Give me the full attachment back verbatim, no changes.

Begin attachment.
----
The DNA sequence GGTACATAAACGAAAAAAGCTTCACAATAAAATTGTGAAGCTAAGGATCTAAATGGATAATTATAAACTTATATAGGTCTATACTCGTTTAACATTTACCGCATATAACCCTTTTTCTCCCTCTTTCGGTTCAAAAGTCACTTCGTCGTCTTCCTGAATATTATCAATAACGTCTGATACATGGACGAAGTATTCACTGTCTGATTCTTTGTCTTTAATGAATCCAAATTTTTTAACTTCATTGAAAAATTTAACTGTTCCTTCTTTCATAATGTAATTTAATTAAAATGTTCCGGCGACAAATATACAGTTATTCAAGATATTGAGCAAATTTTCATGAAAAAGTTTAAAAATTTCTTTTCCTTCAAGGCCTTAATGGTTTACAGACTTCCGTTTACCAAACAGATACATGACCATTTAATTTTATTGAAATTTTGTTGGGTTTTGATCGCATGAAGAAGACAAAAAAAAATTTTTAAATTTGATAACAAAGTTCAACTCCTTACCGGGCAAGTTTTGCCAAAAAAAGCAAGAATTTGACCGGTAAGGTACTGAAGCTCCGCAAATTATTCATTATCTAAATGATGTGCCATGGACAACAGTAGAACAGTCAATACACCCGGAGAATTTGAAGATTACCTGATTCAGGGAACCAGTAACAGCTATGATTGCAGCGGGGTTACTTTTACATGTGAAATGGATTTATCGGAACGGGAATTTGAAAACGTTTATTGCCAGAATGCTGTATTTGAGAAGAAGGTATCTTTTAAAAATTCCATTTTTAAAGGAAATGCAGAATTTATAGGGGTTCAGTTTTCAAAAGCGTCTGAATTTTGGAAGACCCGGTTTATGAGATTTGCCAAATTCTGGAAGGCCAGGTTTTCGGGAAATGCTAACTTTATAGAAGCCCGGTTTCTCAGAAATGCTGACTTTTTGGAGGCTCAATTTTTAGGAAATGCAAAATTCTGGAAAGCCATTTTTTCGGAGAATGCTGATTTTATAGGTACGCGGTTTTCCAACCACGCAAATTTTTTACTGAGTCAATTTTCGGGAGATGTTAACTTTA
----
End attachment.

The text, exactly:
The DNA sequence GGTACATAAACGAAAAAAGCTTCACAATAAAATTGTGAAGCTAAGGATCTAAATGGATAATTATAAACTTATATAGGTCTATACTCGTTTAACATTTACCGCATATAACCCTTTTTCTCCCTCTTTCGGTTCAAAAGTCACTTCGTCGTCTTCCTGAATATTATCAATAACGTCTGATACATGGACGAAGTATTCACTGTCTGATTCTTTGTCTTTAATGAATCCAAATTTTTTAACTTCATTGAAAAATTTAACTGTTCCTTCTTTCATAATGTAATTTAATTAAAATGTTCCGGCGACAAATATACAGTTATTCAAGATATTGAGCAAATTTTCATGAAAAAGTTTAAAAATTTCTTTTCCTTCAAGGCCTTAATGGTTTACAGACTTCCGTTTACCAAACAGATACATGACCATTTAATTTTATTGAAATTTTGTTGGGTTTTGATCGCATGAAGAAGACAAAAAAAAATTTTTAAATTTGATAACAAAGTTCAACTCCTTACCGGGCAAGTTTTGCCAAAAAAAGCAAGAATTTGACCGGTAAGGTACTGAAGCTCCGCAAATTATTCATTATCTAAATGATGTGCCATGGACAACAGTAGAACAGTCAATACACCCGGAGAATTTGAAGATTACCTGATTCAGGGAACCAGTAACAGCTATGATTGCAGCGGGGTTACTTTTACATGTGAAATGGATTTATCGGAACGGGAATTTGAAAACGTTTATTGCCAGAATGCTGTATTTGAGAAGAAGGTATCTTTTAAAAATTCCATTTTTAAAGGAAATGCAGAATTTATAGGGGTTCAGTTTTCAAAAGCGTCTGAATTTTGGAAGACCCGGTTTATGAGATTTGCCAAATTCTGGAAGGCCAGGTTTTCGGGAAATGCTAACTTTATAGAAGCCCGGTTTCTCAGAAATGCTGACTTTTTGGAGGCTCAATTTTTAGGAAATGCAAAATTCTGGAAAGCCATTTTTTCGGAGAATGCTGATTTTATAGGTACGCGGTTTTCCAACCACGCAAATTTTTTACTGAGTCAATTTTCGGGAGATGTTAACTTTA